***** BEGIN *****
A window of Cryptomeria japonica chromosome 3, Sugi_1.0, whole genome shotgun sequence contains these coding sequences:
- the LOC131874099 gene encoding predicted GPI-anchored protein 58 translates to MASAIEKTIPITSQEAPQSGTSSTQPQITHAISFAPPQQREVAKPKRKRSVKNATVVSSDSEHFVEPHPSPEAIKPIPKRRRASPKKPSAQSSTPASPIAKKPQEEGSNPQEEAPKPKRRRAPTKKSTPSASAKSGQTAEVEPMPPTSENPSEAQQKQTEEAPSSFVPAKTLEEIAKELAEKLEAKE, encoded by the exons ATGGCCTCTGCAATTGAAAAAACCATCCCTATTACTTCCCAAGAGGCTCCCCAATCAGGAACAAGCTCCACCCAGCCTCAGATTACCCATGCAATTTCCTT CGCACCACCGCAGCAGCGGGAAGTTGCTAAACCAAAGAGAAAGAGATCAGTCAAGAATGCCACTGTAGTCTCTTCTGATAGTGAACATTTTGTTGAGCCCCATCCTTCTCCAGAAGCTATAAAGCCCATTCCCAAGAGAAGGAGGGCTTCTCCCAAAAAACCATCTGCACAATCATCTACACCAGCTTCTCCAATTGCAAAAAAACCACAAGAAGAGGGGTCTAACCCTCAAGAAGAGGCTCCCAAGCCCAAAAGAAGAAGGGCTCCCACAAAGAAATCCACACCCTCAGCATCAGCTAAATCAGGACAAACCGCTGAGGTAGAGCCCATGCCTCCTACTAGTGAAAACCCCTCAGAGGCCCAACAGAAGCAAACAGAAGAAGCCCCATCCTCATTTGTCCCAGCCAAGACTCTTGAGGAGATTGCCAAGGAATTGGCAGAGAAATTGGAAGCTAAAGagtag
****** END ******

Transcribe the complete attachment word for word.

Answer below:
A window of Cryptomeria japonica chromosome 3, Sugi_1.0, whole genome shotgun sequence contains these coding sequences:
- the LOC131874099 gene encoding predicted GPI-anchored protein 58 translates to MASAIEKTIPITSQEAPQSGTSSTQPQITHAISFAPPQQREVAKPKRKRSVKNATVVSSDSEHFVEPHPSPEAIKPIPKRRRASPKKPSAQSSTPASPIAKKPQEEGSNPQEEAPKPKRRRAPTKKSTPSASAKSGQTAEVEPMPPTSENPSEAQQKQTEEAPSSFVPAKTLEEIAKELAEKLEAKE, encoded by the exons ATGGCCTCTGCAATTGAAAAAACCATCCCTATTACTTCCCAAGAGGCTCCCCAATCAGGAACAAGCTCCACCCAGCCTCAGATTACCCATGCAATTTCCTT CGCACCACCGCAGCAGCGGGAAGTTGCTAAACCAAAGAGAAAGAGATCAGTCAAGAATGCCACTGTAGTCTCTTCTGATAGTGAACATTTTGTTGAGCCCCATCCTTCTCCAGAAGCTATAAAGCCCATTCCCAAGAGAAGGAGGGCTTCTCCCAAAAAACCATCTGCACAATCATCTACACCAGCTTCTCCAATTGCAAAAAAACCACAAGAAGAGGGGTCTAACCCTCAAGAAGAGGCTCCCAAGCCCAAAAGAAGAAGGGCTCCCACAAAGAAATCCACACCCTCAGCATCAGCTAAATCAGGACAAACCGCTGAGGTAGAGCCCATGCCTCCTACTAGTGAAAACCCCTCAGAGGCCCAACAGAAGCAAACAGAAGAAGCCCCATCCTCATTTGTCCCAGCCAAGACTCTTGAGGAGATTGCCAAGGAATTGGCAGAGAAATTGGAAGCTAAAGagtag